Breakfast in the restaurant the was also excellent. There was a continental buffet of cereals, fruits and yoghurt and also the option to select a hot item off the menu. We both went for the smoked haddock benedict which was delicious, which along with a couple of coffees set us up for the rest of the day.
We absolutely loved our stay at White Horse Inn in Brancaster Staithe. It’s a real gem and I’d highly recommend it to anyone who wants to spoil themselves a bit on the North Norfolk Coast. They also put on lots of different events in the summer months such as a Seafood Fest and a Lobster BBQ, yum, I’m definitely tempted.
Other Norfolk Coast Path Accommodation
There’s a wide range of Norfolk Coast Path accommodations including bed and breakfasts, guest houses, inns, hostels, self-catering and camping. Ramblefest has a great article covering accommodation on the Norfolk Coast Path as well as lots more invaluable information on the long distance path.
Booking.com also has a good selection of hotels to choose from in Norfolk.
We did our walk independently (and will for the other stages) but you can do it as part of a guided group tour. Tour agencies such as Explore Norfolk UK offer a variety of itineraries of different lengths, routes and prices. If you want to do the whole route independently but don’t fancy carrying heavy bags you can arrange baggage transfer with HikeHelp and Move My Bags.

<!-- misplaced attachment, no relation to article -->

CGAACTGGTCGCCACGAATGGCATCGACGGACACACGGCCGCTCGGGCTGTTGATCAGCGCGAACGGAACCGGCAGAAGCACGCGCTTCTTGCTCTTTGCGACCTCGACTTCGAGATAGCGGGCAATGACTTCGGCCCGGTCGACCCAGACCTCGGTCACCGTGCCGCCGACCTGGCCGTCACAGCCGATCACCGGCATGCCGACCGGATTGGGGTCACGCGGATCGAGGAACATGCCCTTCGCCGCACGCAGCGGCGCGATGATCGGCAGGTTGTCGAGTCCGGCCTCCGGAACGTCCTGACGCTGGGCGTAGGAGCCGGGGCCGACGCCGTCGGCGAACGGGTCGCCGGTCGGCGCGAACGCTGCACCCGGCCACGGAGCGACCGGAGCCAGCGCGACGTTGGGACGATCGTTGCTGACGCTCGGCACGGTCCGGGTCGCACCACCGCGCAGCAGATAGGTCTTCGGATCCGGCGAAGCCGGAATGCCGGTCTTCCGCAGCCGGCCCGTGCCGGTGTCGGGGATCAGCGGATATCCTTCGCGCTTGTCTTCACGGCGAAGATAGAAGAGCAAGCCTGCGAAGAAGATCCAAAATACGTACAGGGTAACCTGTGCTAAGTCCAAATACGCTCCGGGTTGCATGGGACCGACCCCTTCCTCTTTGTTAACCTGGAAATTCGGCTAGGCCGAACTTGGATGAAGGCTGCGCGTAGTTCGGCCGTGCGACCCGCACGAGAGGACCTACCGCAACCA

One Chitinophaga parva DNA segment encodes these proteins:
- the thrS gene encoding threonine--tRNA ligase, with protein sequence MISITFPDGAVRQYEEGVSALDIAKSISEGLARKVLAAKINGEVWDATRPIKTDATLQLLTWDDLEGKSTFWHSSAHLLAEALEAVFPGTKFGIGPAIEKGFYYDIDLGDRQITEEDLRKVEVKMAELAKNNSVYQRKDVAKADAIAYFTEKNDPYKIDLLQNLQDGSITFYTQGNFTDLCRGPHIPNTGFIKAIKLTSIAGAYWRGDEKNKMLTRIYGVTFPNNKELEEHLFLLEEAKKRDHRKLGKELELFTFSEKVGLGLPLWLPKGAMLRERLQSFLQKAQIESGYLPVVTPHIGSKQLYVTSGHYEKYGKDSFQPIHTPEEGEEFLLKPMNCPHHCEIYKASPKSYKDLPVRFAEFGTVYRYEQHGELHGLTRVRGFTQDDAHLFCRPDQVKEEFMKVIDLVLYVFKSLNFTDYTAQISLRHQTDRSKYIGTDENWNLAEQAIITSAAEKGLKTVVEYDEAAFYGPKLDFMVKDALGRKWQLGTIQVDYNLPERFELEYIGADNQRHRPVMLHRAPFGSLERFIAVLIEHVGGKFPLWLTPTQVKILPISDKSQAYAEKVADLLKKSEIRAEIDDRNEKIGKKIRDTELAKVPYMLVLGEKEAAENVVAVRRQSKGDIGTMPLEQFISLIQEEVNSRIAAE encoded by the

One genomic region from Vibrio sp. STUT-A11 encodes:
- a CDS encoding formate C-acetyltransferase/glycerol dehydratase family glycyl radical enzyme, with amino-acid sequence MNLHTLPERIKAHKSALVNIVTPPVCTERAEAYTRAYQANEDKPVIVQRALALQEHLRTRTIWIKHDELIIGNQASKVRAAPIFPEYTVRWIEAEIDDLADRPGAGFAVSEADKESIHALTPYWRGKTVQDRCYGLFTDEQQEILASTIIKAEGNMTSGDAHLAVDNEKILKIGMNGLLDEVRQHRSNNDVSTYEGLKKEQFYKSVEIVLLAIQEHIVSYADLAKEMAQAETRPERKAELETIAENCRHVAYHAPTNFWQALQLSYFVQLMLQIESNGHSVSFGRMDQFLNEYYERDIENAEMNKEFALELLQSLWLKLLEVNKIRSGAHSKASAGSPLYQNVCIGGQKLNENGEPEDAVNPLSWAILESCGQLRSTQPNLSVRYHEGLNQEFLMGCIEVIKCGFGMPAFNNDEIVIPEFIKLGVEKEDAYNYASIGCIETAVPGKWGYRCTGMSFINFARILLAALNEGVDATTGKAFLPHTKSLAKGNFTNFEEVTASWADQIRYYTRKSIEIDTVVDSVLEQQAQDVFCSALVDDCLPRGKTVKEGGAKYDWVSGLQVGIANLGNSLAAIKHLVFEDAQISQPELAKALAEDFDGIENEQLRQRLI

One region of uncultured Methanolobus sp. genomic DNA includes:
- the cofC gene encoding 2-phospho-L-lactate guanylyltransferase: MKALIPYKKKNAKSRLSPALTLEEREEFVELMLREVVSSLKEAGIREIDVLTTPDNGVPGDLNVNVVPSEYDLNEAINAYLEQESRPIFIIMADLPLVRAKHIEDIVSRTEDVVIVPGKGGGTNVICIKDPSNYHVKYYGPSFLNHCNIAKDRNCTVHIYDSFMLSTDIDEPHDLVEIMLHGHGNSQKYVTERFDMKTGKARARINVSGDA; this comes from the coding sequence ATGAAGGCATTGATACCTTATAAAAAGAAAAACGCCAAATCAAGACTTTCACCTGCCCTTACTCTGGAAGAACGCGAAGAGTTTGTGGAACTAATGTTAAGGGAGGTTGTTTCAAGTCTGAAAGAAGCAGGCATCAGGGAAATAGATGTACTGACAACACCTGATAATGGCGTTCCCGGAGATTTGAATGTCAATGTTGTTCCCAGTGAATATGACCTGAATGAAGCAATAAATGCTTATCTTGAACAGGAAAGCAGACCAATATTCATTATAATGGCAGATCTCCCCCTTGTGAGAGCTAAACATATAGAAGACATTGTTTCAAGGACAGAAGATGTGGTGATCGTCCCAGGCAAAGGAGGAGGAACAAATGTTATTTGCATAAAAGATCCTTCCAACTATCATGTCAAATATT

Both Mum and I really enjoyed walking the Norfolk Coast Path from Hunstanton to Brancaster Staithe. We’re very keen to return soon to complete more of it. That’s the beauty of the Norfolk Coast path, you can do as little or as much as you want. Although we’d love to tackle it all at once, for now dipping in and out as we have the time will be just fine for us.
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Have you done any long distance walks in England that you can recommend to us for once we finish the Norfolk Coast Path? Tell us about it in the comments below.
P.S. Read about two of my other treks via the following links:
- Trekking in Luang Namtha, Laos
- Wildlife and Trekking Tour in Phong Nha-Ke Bang National Park, Vietnam
Product Review Disclosure: The White Horse Inn provided us with a complimentary one night stay with breakfast. This did not influence my post in any way and as always I’ve provided a balanced and honest review.